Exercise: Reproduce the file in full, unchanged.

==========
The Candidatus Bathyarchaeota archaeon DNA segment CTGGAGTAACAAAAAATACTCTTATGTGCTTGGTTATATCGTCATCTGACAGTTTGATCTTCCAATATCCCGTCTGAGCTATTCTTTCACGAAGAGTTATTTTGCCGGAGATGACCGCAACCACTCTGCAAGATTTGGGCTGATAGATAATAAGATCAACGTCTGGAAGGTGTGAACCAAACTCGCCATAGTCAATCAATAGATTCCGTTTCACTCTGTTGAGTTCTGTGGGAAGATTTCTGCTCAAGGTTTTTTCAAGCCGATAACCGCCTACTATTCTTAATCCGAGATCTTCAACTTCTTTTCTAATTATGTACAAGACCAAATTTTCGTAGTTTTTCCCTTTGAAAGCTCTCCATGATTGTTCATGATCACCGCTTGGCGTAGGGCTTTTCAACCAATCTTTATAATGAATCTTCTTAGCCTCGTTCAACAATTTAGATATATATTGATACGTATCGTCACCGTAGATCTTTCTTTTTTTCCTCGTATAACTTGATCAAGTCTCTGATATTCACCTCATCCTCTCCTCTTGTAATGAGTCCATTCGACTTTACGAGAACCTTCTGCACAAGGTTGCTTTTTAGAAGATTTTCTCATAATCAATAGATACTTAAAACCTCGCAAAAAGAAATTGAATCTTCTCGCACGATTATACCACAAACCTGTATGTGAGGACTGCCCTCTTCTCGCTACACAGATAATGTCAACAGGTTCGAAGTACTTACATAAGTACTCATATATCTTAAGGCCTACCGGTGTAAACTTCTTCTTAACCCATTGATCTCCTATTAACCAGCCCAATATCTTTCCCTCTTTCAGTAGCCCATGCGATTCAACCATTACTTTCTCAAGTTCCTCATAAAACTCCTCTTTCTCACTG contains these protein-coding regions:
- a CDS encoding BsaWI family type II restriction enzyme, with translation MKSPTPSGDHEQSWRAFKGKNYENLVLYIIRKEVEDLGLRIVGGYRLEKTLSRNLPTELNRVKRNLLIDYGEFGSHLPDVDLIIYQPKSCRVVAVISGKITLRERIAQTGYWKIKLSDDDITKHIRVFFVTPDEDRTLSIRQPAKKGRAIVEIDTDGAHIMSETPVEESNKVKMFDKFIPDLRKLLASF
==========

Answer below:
The Candidatus Bathyarchaeota archaeon DNA segment CTGGAGTAACAAAAAATACTCTTATGTGCTTGGTTATATCGTCATCTGACAGTTTGATCTTCCAATATCCCGTCTGAGCTATTCTTTCACGAAGAGTTATTTTGCCGGAGATGACCGCAACCACTCTGCAAGATTTGGGCTGATAGATAATAAGATCAACGTCTGGAAGGTGTGAACCAAACTCGCCATAGTCAATCAATAGATTCCGTTTCACTCTGTTGAGTTCTGTGGGAAGATTTCTGCTCAAGGTTTTTTCAAGCCGATAACCGCCTACTATTCTTAATCCGAGATCTTCAACTTCTTTTCTAATTATGTACAAGACCAAATTTTCGTAGTTTTTCCCTTTGAAAGCTCTCCATGATTGTTCATGATCACCGCTTGGCGTAGGGCTTTTCAACCAATCTTTATAATGAATCTTCTTAGCCTCGTTCAACAATTTAGATATATATTGATACGTATCGTCACCGTAGATCTTTCTTTTTTTCCTCGTATAACTTGATCAAGTCTCTGATATTCACCTCATCCTCTCCTCTTGTAATGAGTCCATTCGACTTTACGAGAACCTTCTGCACAAGGTTGCTTTTTAGAAGATTTTCTCATAATCAATAGATACTTAAAACCTCGCAAAAAGAAATTGAATCTTCTCGCACGATTATACCACAAACCTGTATGTGAGGACTGCCCTCTTCTCGCTACACAGATAATGTCAACAGGTTCGAAGTACTTACATAAGTACTCATATATCTTAAGGCCTACCGGTGTAAACTTCTTCTTAACCCATTGATCTCCTATTAACCAGCCCAATATCTTTCCCTCTTTCAGTAGCCCATGCGATTCAACCATTACTTTCTCAAGTTCCTCATAAAACTCCTCTTTCTCACTG contains these protein-coding regions:
- a CDS encoding BsaWI family type II restriction enzyme, with translation MKSPTPSGDHEQSWRAFKGKNYENLVLYIIRKEVEDLGLRIVGGYRLEKTLSRNLPTELNRVKRNLLIDYGEFGSHLPDVDLIIYQPKSCRVVAVISGKITLRERIAQTGYWKIKLSDDDITKHIRVFFVTPDEDRTLSIRQPAKKGRAIVEIDTDGAHIMSETPVEESNKVKMFDKFIPDLRKLLASF